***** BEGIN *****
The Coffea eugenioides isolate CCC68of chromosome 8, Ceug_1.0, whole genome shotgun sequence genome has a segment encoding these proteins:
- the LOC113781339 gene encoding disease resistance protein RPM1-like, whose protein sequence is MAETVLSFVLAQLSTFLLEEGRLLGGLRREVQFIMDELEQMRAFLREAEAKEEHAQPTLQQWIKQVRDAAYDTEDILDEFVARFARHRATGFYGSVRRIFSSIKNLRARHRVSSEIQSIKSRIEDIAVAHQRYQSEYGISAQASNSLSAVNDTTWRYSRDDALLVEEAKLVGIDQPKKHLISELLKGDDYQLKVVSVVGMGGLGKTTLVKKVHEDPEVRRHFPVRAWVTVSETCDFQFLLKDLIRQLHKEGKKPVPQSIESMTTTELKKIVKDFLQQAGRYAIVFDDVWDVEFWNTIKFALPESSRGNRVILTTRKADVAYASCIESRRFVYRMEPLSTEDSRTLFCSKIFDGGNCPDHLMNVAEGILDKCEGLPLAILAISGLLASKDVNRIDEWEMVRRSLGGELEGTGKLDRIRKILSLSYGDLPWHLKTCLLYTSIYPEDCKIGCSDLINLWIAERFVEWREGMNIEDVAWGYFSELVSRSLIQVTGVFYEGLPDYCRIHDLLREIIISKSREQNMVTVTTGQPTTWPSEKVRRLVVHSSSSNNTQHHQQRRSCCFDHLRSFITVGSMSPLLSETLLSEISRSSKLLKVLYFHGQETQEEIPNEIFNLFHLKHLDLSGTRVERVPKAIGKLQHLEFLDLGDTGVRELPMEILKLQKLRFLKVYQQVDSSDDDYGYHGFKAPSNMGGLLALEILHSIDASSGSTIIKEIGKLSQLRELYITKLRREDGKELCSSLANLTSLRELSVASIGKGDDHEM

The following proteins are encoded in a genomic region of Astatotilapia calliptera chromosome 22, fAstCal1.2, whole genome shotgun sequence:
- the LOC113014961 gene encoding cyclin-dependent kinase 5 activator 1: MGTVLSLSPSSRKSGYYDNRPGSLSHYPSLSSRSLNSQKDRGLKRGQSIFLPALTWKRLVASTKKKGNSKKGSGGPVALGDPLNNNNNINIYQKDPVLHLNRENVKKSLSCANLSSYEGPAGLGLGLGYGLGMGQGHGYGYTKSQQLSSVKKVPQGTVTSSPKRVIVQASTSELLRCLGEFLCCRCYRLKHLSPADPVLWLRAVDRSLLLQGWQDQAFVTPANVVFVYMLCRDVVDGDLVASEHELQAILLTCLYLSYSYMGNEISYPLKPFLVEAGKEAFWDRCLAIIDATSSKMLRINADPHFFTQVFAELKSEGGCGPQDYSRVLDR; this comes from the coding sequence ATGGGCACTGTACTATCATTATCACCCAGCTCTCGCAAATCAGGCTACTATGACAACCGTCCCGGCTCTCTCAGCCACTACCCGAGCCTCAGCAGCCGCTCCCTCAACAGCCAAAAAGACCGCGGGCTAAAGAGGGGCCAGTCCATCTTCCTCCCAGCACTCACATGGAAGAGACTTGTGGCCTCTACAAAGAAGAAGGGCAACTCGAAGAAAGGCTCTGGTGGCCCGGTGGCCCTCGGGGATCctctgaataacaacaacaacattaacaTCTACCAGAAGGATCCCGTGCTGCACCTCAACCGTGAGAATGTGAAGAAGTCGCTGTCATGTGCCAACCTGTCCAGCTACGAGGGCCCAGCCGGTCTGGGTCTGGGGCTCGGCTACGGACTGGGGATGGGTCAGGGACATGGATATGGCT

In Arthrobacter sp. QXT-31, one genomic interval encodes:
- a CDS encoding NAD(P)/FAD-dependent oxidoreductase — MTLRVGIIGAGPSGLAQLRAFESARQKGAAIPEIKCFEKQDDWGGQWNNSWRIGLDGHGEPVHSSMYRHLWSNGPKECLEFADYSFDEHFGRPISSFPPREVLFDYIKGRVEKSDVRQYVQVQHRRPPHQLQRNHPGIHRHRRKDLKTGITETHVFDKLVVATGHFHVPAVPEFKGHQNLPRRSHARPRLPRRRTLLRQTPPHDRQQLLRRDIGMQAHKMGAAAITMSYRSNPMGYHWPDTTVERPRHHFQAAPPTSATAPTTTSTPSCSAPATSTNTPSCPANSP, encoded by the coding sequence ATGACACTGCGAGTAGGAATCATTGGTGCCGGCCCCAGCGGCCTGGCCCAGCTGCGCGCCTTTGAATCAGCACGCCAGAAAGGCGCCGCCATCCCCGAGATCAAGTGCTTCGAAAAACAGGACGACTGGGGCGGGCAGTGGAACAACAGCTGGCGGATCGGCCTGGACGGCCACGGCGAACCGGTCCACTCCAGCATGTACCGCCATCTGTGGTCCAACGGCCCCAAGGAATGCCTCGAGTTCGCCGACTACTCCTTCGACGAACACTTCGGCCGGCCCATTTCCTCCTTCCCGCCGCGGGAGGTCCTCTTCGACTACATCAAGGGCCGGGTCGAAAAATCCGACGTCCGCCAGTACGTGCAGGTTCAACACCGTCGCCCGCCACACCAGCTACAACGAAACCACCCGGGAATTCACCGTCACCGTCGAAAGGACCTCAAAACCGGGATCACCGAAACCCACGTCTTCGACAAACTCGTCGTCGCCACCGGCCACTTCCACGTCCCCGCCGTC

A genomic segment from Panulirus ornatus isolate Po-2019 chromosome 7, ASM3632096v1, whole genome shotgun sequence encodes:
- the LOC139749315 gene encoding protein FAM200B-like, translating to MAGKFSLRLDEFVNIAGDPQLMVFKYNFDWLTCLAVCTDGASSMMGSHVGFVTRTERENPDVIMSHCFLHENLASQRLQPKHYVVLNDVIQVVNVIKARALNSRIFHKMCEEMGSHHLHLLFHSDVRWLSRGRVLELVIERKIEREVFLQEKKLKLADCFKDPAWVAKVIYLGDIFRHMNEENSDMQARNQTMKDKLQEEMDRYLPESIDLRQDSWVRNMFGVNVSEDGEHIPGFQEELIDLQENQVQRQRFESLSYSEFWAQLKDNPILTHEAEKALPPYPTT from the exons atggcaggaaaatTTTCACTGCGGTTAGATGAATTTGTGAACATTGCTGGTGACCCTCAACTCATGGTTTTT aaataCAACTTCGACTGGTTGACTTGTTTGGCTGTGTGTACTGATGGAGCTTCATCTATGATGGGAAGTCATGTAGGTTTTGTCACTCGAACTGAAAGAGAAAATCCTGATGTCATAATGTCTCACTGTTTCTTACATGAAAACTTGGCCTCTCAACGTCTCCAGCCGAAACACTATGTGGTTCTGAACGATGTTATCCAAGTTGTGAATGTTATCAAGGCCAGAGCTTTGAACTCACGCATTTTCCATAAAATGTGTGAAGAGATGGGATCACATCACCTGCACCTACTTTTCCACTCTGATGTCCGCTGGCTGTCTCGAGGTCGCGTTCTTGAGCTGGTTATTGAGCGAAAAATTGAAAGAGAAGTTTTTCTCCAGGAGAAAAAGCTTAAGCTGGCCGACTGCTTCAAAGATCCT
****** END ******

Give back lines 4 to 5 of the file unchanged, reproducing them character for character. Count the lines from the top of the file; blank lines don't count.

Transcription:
- the LOC113014961 gene encoding cyclin-dependent kinase 5 activator 1: MGTVLSLSPSSRKSGYYDNRPGSLSHYPSLSSRSLNSQKDRGLKRGQSIFLPALTWKRLVASTKKKGNSKKGSGGPVALGDPLNNNNNINIYQKDPVLHLNRENVKKSLSCANLSSYEGPAGLGLGLGYGLGMGQGHGYGYTKSQQLSSVKKVPQGTVTSSPKRVIVQASTSELLRCLGEFLCCRCYRLKHLSPADPVLWLRAVDRSLLLQGWQDQAFVTPANVVFVYMLCRDVVDGDLVASEHELQAILLTCLYLSYSYMGNEISYPLKPFLVEAGKEAFWDRCLAIIDATSSKMLRINADPHFFTQVFAELKSEGGCGPQDYSRVLDR; this comes from the coding sequence ATGGGCACTGTACTATCATTATCACCCAGCTCTCGCAAATCAGGCTACTATGACAACCGTCCCGGCTCTCTCAGCCACTACCCGAGCCTCAGCAGCCGCTCCCTCAACAGCCAAAAAGACCGCGGGCTAAAGAGGGGCCAGTCCATCTTCCTCCCAGCACTCACATGGAAGAGACTTGTGGCCTCTACAAAGAAGAAGGGCAACTCGAAGAAAGGCTCTGGTGGCCCGGTGGCCCTCGGGGATCctctgaataacaacaacaacattaacaTCTACCAGAAGGATCCCGTGCTGCACCTCAACCGTGAGAATGTGAAGAAGTCGCTGTCATGTGCCAACCTGTCCAGCTACGAGGGCCCAGCCGGTCTGGGTCTGGGGCTCGGCTACGGACTGGGGATGGGTCAGGGACATGGATATGGCT

In Arthrobacter sp. QXT-31, one genomic interval encodes: